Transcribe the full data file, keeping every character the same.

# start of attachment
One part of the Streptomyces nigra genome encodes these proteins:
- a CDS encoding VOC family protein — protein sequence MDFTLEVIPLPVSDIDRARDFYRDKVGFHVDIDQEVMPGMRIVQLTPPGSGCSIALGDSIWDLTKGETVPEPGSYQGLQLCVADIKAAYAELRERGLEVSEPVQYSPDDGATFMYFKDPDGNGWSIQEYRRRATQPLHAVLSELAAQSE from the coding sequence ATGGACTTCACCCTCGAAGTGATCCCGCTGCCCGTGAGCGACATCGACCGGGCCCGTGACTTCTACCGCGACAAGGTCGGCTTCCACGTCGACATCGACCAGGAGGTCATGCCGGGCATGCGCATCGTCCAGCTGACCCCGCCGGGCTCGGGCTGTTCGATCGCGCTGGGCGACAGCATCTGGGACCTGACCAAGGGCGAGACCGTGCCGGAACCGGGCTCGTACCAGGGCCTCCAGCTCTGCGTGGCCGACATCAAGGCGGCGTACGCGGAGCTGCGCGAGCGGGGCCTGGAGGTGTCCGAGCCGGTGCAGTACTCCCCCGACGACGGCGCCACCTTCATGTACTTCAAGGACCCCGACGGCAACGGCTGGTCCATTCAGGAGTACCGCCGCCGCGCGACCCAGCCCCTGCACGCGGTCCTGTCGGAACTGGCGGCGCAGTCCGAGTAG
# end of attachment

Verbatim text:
One part of the Streptomyces nigra genome encodes these proteins:
- a CDS encoding VOC family protein — protein sequence MDFTLEVIPLPVSDIDRARDFYRDKVGFHVDIDQEVMPGMRIVQLTPPGSGCSIALGDSIWDLTKGETVPEPGSYQGLQLCVADIKAAYAELRERGLEVSEPVQYSPDDGATFMYFKDPDGNGWSIQEYRRRATQPLHAVLSELAAQSE from the coding sequence ATGGACTTCACCCTCGAAGTGATCCCGCTGCCCGTGAGCGACATCGACCGGGCCCGTGACTTCTACCGCGACAAGGTCGGCTTCCACGTCGACATCGACCAGGAGGTCATGCCGGGCATGCGCATCGTCCAGCTGACCCCGCCGGGCTCGGGCTGTTCGATCGCGCTGGGCGACAGCATCTGGGACCTGACCAAGGGCGAGACCGTGCCGGAACCGGGCTCGTACCAGGGCCTCCAGCTCTGCGTGGCCGACATCAAGGCGGCGTACGCGGAGCTGCGCGAGCGGGGCCTGGAGGTGTCCGAGCCGGTGCAGTACTCCCCCGACGACGGCGCCACCTTCATGTACTTCAAGGACCCCGACGGCAACGGCTGGTCCATTCAGGAGTACCGCCGCCGCGCGACCCAGCCCCTGCACGCGGTCCTGTCGGAACTGGCGGCGCAGTCCGAGTAG